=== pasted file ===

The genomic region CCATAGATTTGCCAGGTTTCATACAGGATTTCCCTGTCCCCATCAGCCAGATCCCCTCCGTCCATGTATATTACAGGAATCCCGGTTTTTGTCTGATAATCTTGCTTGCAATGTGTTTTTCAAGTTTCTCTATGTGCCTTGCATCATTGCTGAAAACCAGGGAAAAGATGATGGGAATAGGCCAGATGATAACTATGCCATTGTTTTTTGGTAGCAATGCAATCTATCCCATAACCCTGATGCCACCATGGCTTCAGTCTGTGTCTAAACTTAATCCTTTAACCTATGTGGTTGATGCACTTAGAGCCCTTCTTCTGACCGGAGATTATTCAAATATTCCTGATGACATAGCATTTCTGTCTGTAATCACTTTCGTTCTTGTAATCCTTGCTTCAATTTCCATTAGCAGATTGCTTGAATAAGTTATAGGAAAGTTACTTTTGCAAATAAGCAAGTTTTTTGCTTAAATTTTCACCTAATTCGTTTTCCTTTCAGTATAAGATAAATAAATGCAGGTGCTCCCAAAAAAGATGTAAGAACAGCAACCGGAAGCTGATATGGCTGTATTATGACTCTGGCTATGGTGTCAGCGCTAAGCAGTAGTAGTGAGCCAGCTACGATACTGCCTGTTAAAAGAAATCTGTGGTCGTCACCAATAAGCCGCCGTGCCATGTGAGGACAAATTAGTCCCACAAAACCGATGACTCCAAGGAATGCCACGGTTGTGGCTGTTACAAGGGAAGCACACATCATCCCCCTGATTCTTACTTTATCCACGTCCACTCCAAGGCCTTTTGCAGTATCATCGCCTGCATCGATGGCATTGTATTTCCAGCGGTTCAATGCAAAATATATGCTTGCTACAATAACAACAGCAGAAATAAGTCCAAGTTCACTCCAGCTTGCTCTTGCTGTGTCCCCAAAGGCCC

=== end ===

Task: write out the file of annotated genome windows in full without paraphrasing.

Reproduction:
The genomic region CCATAGATTTGCCAGGTTTCATACAGGATTTCCCTGTCCCCATCAGCCAGATCCCCTCCGTCCATGTATATTACAGGAATCCCGGTTTTTGTCTGATAATCTTGCTTGCAATGTGTTTTTCAAGTTTCTCTATGTGCCTTGCATCATTGCTGAAAACCAGGGAAAAGATGATGGGAATAGGCCAGATGATAACTATGCCATTGTTTTTTGGTAGCAATGCAATCTATCCCATAACCCTGATGCCACCATGGCTTCAGTCTGTGTCTAAACTTAATCCTTTAACCTATGTGGTTGATGCACTTAGAGCCCTTCTTCTGACCGGAGATTATTCAAATATTCCTGATGACATAGCATTTCTGTCTGTAATCACTTTCGTTCTTGTAATCCTTGCTTCAATTTCCATTAGCAGATTGCTTGAATAAGTTATAGGAAAGTTACTTTTGCAAATAAGCAAGTTTTTTGCTTAAATTTTCACCTAATTCGTTTTCCTTTCAGTATAAGATAAATAAATGCAGGTGCTCCCAAAAAAGATGTAAGAACAGCAACCGGAAGCTGATATGGCTGTATTATGACTCTGGCTATGGTGTCAGCGCTAAGCAGTAGTAGTGAGCCAGCTACGATACTGCCTGTTAAAAGAAATCTGTGGTCGTCACCAATAAGCCGCCGTGCCATGTGAGGACAAATTAGTCCCACAAAACCGATGACTCCAAGGAATGCCACGGTTGTGGCTGTTACAAGGGAAGCACACATCATCCCCCTGATTCTTACTTTATCCACGTCCACTCCAAGGCCTTTTGCAGTATCATCGCCTGCATCGATGGCATTGTATTTCCAGCGGTTCAATGCAAAATATATGCTTGCTACAATAACAACAGCAGAAATAAGTCCAAGTTCACTCCAGCTTGCTCTTGCTGTGTCCCCAAAGGCCC